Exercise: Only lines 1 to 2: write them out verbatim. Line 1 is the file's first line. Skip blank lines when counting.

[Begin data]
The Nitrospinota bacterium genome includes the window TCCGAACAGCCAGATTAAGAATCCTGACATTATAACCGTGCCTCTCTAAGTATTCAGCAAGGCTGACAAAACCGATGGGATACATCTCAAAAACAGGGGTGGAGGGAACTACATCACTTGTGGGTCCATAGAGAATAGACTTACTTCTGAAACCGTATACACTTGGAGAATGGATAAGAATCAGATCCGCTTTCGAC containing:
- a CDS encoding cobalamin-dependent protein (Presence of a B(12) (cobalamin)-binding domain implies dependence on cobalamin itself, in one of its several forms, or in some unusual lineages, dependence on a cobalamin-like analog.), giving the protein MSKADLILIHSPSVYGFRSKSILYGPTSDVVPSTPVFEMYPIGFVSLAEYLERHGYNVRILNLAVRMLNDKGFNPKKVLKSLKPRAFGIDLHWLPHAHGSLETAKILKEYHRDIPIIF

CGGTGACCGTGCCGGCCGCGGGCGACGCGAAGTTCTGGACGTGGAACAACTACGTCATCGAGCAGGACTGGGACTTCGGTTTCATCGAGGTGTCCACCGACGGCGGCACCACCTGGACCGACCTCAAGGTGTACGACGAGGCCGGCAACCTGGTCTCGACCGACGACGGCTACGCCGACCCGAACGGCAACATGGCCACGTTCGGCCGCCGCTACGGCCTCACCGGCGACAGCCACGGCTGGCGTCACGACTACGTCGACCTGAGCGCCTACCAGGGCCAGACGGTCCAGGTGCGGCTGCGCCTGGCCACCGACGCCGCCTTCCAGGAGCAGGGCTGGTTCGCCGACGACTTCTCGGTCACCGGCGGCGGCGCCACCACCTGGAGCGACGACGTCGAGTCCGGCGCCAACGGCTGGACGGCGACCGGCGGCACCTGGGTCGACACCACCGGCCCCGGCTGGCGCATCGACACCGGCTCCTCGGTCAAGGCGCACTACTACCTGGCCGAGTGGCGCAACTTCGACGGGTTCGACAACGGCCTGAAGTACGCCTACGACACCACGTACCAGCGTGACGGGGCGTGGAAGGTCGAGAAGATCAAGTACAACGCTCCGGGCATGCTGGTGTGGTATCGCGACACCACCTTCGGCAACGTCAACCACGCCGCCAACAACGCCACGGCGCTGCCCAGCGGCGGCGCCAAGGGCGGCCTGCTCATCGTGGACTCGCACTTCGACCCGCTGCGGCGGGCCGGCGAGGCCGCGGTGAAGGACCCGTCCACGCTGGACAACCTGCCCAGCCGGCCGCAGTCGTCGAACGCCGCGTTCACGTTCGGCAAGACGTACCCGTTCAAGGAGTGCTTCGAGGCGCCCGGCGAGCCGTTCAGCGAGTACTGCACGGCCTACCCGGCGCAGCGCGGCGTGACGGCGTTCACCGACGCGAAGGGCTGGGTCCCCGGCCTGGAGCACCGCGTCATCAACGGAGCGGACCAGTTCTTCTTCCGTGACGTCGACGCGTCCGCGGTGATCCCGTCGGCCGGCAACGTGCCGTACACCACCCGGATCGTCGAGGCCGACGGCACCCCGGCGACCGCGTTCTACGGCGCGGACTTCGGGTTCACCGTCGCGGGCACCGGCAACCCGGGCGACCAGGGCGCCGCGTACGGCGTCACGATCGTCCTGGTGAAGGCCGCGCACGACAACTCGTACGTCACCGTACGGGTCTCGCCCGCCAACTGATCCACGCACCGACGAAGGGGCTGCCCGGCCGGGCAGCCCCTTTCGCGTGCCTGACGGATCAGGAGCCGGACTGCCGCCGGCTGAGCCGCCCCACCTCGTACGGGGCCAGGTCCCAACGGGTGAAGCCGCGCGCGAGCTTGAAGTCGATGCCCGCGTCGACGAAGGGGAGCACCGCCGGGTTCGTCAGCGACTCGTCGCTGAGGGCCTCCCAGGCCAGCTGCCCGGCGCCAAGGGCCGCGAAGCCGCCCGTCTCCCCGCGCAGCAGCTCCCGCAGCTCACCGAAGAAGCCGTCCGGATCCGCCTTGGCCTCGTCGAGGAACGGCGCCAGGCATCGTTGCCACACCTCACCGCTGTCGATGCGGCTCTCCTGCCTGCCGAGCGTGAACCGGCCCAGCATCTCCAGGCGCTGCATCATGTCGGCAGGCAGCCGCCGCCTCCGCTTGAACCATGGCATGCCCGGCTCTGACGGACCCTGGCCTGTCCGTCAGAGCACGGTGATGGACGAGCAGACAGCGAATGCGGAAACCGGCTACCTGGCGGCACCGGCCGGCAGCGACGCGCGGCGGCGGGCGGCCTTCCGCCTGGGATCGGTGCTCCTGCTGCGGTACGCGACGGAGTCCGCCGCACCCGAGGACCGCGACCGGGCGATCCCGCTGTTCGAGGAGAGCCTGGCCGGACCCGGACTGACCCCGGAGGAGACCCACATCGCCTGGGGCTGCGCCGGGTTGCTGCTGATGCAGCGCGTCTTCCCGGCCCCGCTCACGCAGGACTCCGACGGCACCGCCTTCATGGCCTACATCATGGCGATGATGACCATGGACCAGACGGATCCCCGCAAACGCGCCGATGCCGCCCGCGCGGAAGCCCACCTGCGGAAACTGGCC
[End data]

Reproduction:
The Nitrospinota bacterium genome includes the window TCCGAACAGCCAGATTAAGAATCCTGACATTATAACCGTGCCTCTCTAAGTATTCAGCAAGGCTGACAAAACCGATGGGATACATCTCAAAAACAGGGGTGGAGGGAACTACATCACTTGTGGGTCCATAGAGAATAGACTTACTTCTGAAACCGTATACACTTGGAGAATGGATAAGAATCAGATCCGCTTTCGAC containing:
- a CDS encoding cobalamin-dependent protein (Presence of a B(12) (cobalamin)-binding domain implies dependence on cobalamin itself, in one of its several forms, or in some unusual lineages, dependence on a cobalamin-like analog.), giving the protein MSKADLILIHSPSVYGFRSKSILYGPTSDVVPSTPVFEMYPIGFVSLAEYLERHGYNVRILNLAVRMLNDKGFNPKKVLKSLKPRAFGIDLHWLPHAHGSLETAKILKEYHRDIPIIF